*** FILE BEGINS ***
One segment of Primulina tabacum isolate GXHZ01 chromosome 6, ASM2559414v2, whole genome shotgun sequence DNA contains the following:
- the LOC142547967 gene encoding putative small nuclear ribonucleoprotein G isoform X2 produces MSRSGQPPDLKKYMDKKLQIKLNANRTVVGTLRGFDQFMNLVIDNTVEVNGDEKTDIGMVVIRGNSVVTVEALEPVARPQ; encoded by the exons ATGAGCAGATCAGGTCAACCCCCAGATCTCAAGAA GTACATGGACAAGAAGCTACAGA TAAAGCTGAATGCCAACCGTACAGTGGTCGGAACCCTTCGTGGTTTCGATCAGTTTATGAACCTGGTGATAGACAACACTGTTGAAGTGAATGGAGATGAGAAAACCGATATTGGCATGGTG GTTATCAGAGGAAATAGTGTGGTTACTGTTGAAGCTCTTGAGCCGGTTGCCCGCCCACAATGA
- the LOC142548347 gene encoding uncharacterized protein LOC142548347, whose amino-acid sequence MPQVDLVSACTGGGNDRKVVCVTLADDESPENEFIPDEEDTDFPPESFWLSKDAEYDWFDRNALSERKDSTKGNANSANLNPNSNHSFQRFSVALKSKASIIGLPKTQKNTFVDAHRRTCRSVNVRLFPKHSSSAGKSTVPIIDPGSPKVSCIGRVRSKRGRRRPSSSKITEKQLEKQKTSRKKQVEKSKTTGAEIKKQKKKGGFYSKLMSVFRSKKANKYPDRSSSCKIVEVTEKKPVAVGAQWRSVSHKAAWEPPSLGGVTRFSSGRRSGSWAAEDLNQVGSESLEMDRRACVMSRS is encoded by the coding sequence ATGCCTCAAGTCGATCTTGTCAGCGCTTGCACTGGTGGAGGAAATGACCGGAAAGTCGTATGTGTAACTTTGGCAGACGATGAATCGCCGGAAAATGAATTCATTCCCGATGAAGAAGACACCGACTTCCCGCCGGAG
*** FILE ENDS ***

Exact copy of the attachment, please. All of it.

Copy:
One segment of Primulina tabacum isolate GXHZ01 chromosome 6, ASM2559414v2, whole genome shotgun sequence DNA contains the following:
- the LOC142547967 gene encoding putative small nuclear ribonucleoprotein G isoform X2 produces MSRSGQPPDLKKYMDKKLQIKLNANRTVVGTLRGFDQFMNLVIDNTVEVNGDEKTDIGMVVIRGNSVVTVEALEPVARPQ; encoded by the exons ATGAGCAGATCAGGTCAACCCCCAGATCTCAAGAA GTACATGGACAAGAAGCTACAGA TAAAGCTGAATGCCAACCGTACAGTGGTCGGAACCCTTCGTGGTTTCGATCAGTTTATGAACCTGGTGATAGACAACACTGTTGAAGTGAATGGAGATGAGAAAACCGATATTGGCATGGTG GTTATCAGAGGAAATAGTGTGGTTACTGTTGAAGCTCTTGAGCCGGTTGCCCGCCCACAATGA
- the LOC142548347 gene encoding uncharacterized protein LOC142548347, whose amino-acid sequence MPQVDLVSACTGGGNDRKVVCVTLADDESPENEFIPDEEDTDFPPESFWLSKDAEYDWFDRNALSERKDSTKGNANSANLNPNSNHSFQRFSVALKSKASIIGLPKTQKNTFVDAHRRTCRSVNVRLFPKHSSSAGKSTVPIIDPGSPKVSCIGRVRSKRGRRRPSSSKITEKQLEKQKTSRKKQVEKSKTTGAEIKKQKKKGGFYSKLMSVFRSKKANKYPDRSSSCKIVEVTEKKPVAVGAQWRSVSHKAAWEPPSLGGVTRFSSGRRSGSWAAEDLNQVGSESLEMDRRACVMSRS is encoded by the coding sequence ATGCCTCAAGTCGATCTTGTCAGCGCTTGCACTGGTGGAGGAAATGACCGGAAAGTCGTATGTGTAACTTTGGCAGACGATGAATCGCCGGAAAATGAATTCATTCCCGATGAAGAAGACACCGACTTCCCGCCGGAG